The fighting has killed nearly
5,000 people so far this year. About two thirds have been Taliban, fifteen
percent civilians, and most of the rest Afghan security forces. Taliban
casualties have grown as the year went on, often reaching a hundred or more
dead a week. There have been more cases of Taliban rounding up young children
to use as human shields, to aid in escaping pursuing Afghan or foreign troops.
The Taliban have two things going for them, to keep this violence going; tradition
and cash. For thousands of years, the Afghan tribes have automatically fought
any foreign troops, and that includes anyone claiming to be the government of
Afghanistan. Alexander the Great complained of this 2,500 years ago, as he was
conquering the Persian empire. The Afghan tribes were hostile to Greeks and
Persians. But the tribes will not usually fight someone bearing gifts, unless
someone pays them. The millions of dollars in cash raised by the Taliban, much
of it from drug gangs, has made possible the thousands of armed Taliban
wandering around, terrorizing the population, and getting killed in large
numbers. This has turned more of the population against the Taliban, resulting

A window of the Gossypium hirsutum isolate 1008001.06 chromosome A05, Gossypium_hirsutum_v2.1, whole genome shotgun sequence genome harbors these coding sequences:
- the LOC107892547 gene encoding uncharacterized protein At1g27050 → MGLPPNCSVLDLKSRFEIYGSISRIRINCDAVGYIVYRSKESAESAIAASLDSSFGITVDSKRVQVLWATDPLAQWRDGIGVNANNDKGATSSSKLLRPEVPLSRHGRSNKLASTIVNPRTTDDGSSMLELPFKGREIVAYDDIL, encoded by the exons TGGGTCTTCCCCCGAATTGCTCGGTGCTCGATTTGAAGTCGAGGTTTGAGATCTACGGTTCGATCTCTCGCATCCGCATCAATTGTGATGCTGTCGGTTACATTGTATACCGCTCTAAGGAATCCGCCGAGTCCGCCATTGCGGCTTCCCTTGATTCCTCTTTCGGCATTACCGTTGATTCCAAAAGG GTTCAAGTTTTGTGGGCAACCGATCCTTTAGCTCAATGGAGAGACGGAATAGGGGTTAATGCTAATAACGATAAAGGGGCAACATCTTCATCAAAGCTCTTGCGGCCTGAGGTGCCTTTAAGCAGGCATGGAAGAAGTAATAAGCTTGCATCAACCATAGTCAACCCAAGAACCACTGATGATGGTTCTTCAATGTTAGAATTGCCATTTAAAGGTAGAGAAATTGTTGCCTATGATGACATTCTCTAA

in more tips from civilians. That, in turn, has resulted in more arms caches
found, and Taliban leaders identified (and eventually captured or killed.) In
years past, the Taliban could enter the territory of most Pushtun tribes and
act as if they were among friends. No more. Most of the tribes have withdrawn
their support because of the terror
tactics, and the violence the Taliban always seem to bring with them.
One side-effect of the anti-Taliban trend, is more
success in catching the perpetrators of specific crimes. For example, many
members of the gang that kidnapped 23 South Koreans (and collected $20 million
in ransom) have been killed or captured so far. That much cash tends to leave a
trail. In the past week, some Taliban captured two Italian military
intelligence agents, but were quickly hunted down by NATO commandoes. The two
Italians were released and nine of their captors killed.
But the damage done to the Taliban won't destroy
it. As long as the drug trade flourishes, there is money to pay unemployed
tribesmen to wander about, terrorizing government supporters. Moreover, the
NATO and government success in finding and killing or capturing senior Taliban
leaders, has left local Taliban chiefs in charge, and that has led to a
free-for-all. Taliban is more a franchise, than a centralized organization
these days. The local Taliban become partners with the local drug lord, and the
Afghan tradition of endless violence continues.
But despite all the violence, refugees from
Pakistan continue to return. Some 342,000 have come, so far, this year. Iran is
forcing Afghans to return home, and over 100,000 have returned from there this
year. There are still about two million
refugees still in Pakistan, and about half that number in Iran.
September 19, 2007: British troops led another
offensive in pro-Taliban Helmand province.